Accountemps Monthly Newsletter – July

The 7 Things You Should Do After Accepting a Job Offer

Congratulations on landing that payroll job or accounting role you’ve been after. First, pat yourself on the back for a job well done, and uncork the champagne. But after that, it’s not just a matter of waiting for your start date. Here are seven steps you should take after accepting a job offer and before your first day at your new job.

1. Get written confirmation

After you accept the offer by phone, it’s standard practice for employers to follow up with a formal written agreement. It should include your job description, starting salary, list of benefits, terms of employment and official start date. Wait until you have this letter or email in hand before taking any next steps. Until you receive that document, you don’t have a concrete job offer.

2. Notify your boss

If you’re employed, you’ll need to formally quit your current job. It’s good form to tell your manager in person and agree on a termination date — usually two weeks from the day you announce your resignation. Then submit a formal resignation letter, making sure to give one copy to your boss and another to the appropriate person in the human resources department.

Note: Management dislikes disruptions in workflow and having to restart the hiring process, so you may get you a counteroffer of a higher salary or sweeter perks. Resist the temptation to accept. Remember all the reasons you looked for a new job in the first place. Besides, it’s highly unprofessional to accept a job offer and then back out later.

3. Cultivate your network

You’re headed for new pastures, but keep nurturing the relationships you’ve built over the years. Your soon-to-be former boss and coworkers are an important part of your professional network. Even if you’ve had conflicts with them in the past, your last two weeks on the job are the time to put all that aside. Add them as LinkedIn connections. Get their personal email addresses. Go out to lunch one last time. Who knows? You may one day find yourself becoming a boomerang employee, going back to your old employer.

4. Facilitate handovers

It’s basic professional courtesy to help out during the transition period, either by training your replacement or writing detailed instructions for a future new hire. Leave your electronic and paper files in good order. Now is also a good time to give your desk a thorough decluttering and cleaning.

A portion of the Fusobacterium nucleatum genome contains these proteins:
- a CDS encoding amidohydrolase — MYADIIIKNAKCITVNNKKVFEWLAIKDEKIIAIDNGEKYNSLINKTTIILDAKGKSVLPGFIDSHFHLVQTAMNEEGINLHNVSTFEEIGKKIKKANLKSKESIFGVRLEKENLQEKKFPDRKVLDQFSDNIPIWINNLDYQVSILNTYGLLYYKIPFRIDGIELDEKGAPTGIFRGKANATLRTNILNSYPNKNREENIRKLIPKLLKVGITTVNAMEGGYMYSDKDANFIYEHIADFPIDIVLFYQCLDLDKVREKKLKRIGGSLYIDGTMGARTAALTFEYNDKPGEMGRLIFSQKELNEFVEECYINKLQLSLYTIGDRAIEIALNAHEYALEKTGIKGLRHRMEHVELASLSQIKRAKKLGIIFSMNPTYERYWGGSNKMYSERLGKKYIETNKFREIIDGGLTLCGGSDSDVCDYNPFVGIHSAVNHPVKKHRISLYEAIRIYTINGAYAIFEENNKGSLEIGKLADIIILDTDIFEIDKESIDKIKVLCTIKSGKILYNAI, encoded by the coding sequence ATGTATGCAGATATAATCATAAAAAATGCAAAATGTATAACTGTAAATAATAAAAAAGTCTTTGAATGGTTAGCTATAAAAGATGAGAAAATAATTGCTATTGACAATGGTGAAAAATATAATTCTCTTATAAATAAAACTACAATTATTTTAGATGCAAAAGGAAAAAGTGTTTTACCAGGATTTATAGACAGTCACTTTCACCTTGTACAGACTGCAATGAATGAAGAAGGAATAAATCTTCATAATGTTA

5. Stay in touch with your new manager

Your formal acceptance letter should not be the last time your soon-to-be boss hears from you before your first day on the job. They should be reaching out to you about paperwork or other details. If there’s silence, don’t be shy about making the first step.

6. Read up on your new employer

You most likely researched the company before applying and interviewing. This two-week period is not the time to stop. If you haven’t done so already, create a Google News Alert for the employer, and follow the company on social media. Subscribe to its blog to keep up with news and press releases. If the company website has staff photos and biographies, start memorizing faces and names.

7. Get a head start on the job

Even if you’re just making a lateral move, no two positions are the same. You may have to supervise staff, learn new business software or become familiar with another state’s tax codes. Your first few weeks will be easier if you take the time now to watch a webinar or work through an online tutorial or read a book on effective leadership.

There’s much to do after you accept a job offer, so don’t rest on your laurels and coast during your final two weeks at your old workplace. Make the most of this time to create a smooth transition and prepare for the next exciting chapter of your payroll career.

Accountemps, a Robert Half company, is the world’s first and largest specialized staffing firm for temporary accounting, finance and bookkeeping professionals. Accountemps has 325 locations worldwide. More resources, including job search services and the Accountemps blog, can be found at

Accountemps Monthly Newsletter – June

How to Find the Best Workplace for Your Payroll Career

Happy worker at his desk

Finding a new payroll job is not unlike dating. To make the relationship work, you and your new company should be well matched in areas such as style and personality. Whether you’re an active or passive job candidate, here are seven factors to look for when assessing potential employers and planning your next steps in your payroll career:

1. An engaged communication style

If you’ve ever worked for a company where information seldom trickles down to the staff level, you understand how frustrating a poor or nonexistent communication style can be. When evaluating potential workplaces, note how responsive they are to your messages. Do you have to wait days or weeks to hear back, or do your emails and phone calls get returned within a few hours? How’s their tone — curt and hurried, or friendly and respectful? An organization’s poor communication style can lead to low morale among staff and a high turnover rate.